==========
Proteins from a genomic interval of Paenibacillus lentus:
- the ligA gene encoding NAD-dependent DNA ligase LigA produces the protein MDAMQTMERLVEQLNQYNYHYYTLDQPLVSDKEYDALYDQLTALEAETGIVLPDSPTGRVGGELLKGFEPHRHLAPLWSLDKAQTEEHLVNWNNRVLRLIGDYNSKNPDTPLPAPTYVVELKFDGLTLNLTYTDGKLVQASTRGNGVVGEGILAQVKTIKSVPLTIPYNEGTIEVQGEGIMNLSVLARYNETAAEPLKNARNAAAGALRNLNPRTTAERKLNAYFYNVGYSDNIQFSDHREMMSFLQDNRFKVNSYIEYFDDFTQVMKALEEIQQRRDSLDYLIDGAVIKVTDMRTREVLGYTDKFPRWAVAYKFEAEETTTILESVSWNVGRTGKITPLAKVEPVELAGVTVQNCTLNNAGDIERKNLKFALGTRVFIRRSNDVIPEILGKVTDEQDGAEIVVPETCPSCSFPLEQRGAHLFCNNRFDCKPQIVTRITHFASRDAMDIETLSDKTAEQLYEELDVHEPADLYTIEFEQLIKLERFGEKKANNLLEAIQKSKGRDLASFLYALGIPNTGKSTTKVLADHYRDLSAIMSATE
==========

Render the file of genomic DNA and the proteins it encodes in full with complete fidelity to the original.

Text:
Proteins from a genomic interval of Paenibacillus lentus:
- the ligA gene encoding NAD-dependent DNA ligase LigA produces the protein MDAMQTMERLVEQLNQYNYHYYTLDQPLVSDKEYDALYDQLTALEAETGIVLPDSPTGRVGGELLKGFEPHRHLAPLWSLDKAQTEEHLVNWNNRVLRLIGDYNSKNPDTPLPAPTYVVELKFDGLTLNLTYTDGKLVQASTRGNGVVGEGILAQVKTIKSVPLTIPYNEGTIEVQGEGIMNLSVLARYNETAAEPLKNARNAAAGALRNLNPRTTAERKLNAYFYNVGYSDNIQFSDHREMMSFLQDNRFKVNSYIEYFDDFTQVMKALEEIQQRRDSLDYLIDGAVIKVTDMRTREVLGYTDKFPRWAVAYKFEAEETTTILESVSWNVGRTGKITPLAKVEPVELAGVTVQNCTLNNAGDIERKNLKFALGTRVFIRRSNDVIPEILGKVTDEQDGAEIVVPETCPSCSFPLEQRGAHLFCNNRFDCKPQIVTRITHFASRDAMDIETLSDKTAEQLYEELDVHEPADLYTIEFEQLIKLERFGEKKANNLLEAIQKSKGRDLASFLYALGIPNTGKSTTKVLADHYRDLSAIMSATE